The battle over Sertoma Park in unincorporated Widefield was a loud, angry fight in 2008.
Sertoma Park, as it is known, looks like a big vacant lot with an access road off Squire Street. It is surrounded by homes and slopes steeply to the west where there is a pond and trees.
Neighbors, led by Joe Berkhoff, denounced the sale of the 5.4-acre vacant lot by the Widefield School District to a developer.
They alleged violations of law.
They accused officials of misdeeds.
They claimed conspiracies.
They attacked the developer who proposed building a 72-unit senior assisted living center.
They even tried to buy the property, offering $175,000.
But developer Ron Hall had an option on the land for $210,000 so the neighbors were rebuffed.
This thing got ugly.
Berkhoff and his neighbors were passionate about this property.
The 5.4-acre parcel known as Sertoma Park in Widefield as seen from Google Earth.
I’d even say irrational to the point of making angry threats to me when they didn’t like what I wrote about the dispute.
They felt ownership of the property. It was their park, in their minds. They played there. Walked their pets there. Berkoff’s aunt even used it as the driveway to her garage.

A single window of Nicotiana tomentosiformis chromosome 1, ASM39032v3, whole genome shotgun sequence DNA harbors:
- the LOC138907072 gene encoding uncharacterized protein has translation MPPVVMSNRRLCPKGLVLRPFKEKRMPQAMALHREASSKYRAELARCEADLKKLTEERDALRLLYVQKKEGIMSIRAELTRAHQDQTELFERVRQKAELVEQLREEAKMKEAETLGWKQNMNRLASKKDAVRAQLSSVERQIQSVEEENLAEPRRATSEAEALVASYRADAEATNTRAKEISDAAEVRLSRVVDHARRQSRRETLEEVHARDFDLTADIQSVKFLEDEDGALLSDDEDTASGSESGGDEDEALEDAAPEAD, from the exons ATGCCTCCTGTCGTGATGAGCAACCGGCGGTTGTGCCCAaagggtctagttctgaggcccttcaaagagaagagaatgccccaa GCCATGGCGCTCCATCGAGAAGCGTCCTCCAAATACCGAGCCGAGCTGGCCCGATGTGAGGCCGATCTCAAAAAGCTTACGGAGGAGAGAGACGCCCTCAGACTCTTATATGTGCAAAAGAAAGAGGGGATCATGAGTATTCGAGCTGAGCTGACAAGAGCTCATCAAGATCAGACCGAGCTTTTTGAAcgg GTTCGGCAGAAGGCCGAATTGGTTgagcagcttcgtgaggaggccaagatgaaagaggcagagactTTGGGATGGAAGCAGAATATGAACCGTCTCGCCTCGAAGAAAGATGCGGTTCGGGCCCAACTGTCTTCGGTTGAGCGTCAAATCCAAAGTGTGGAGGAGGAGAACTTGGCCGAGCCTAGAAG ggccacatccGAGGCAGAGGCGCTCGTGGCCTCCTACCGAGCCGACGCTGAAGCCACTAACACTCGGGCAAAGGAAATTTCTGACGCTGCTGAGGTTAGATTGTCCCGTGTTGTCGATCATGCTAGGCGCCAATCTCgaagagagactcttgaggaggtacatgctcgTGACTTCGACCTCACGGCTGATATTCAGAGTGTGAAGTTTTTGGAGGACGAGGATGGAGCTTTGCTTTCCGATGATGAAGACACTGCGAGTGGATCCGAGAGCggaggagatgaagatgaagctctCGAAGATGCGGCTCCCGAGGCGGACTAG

So when it was sold and plans were announced, they felt betrayed, misled, lied to by just about everyone.
Blueprints for the Senior Assisted Living Center
I don’t blame them for being upset if someone had promised them a park and suddenly they discovered it was private property and soon a nursing home would be built.
I understand why they’d be angry at the thought of their cul de sacs becoming through streets.
But I don’t understand the nasty way they approached Hall.
Developer Ron Hall had concrete barriers placed in front of the garage of Anna Maria Stevens, 73, in June 2008 in retaliation for her family's opposition to his senior living center project.
Hall got so upset at the public thrashing he received that he indulged in a petty bullying tactic and piled a bunch of concrete barriers in front of garage doors of Anna Maria Stevens, Berkoff’s aunt, blocking her access.
He removed them after a few days.
I talked to Hall, who has had financial problems since the economy crashed. He still hopes to resurrect his project.
But El Paso County project manager Craig Dossey said the property has a huge drainage problem which will expensive to overcome. He hasn’t heard anything from Hall in months.
And the property owner, Daryl Slinkard, wants to be rid of the property, leading him to post it for sale. He is shocked Berkhoff declined his offer to sell him the land and even finance the purchase.
Berkhoff said his circumstances have changed since 2008. No other neighbors want to step up and help buy it. He can’t afford it. And the price is too high.
But he vows to sue if Hall tries to build the project as planned with emergency access roads coming off Raemar Circle and Raemar Place.
Here’s a link to my April 2008 column on Sertoma Park. My accompanying blog can be read here.
This link takes you to the June 2008 blog I wrote after Hall blocked Anna Maria Stevens.
An artist's rendering of the proposed senior living center.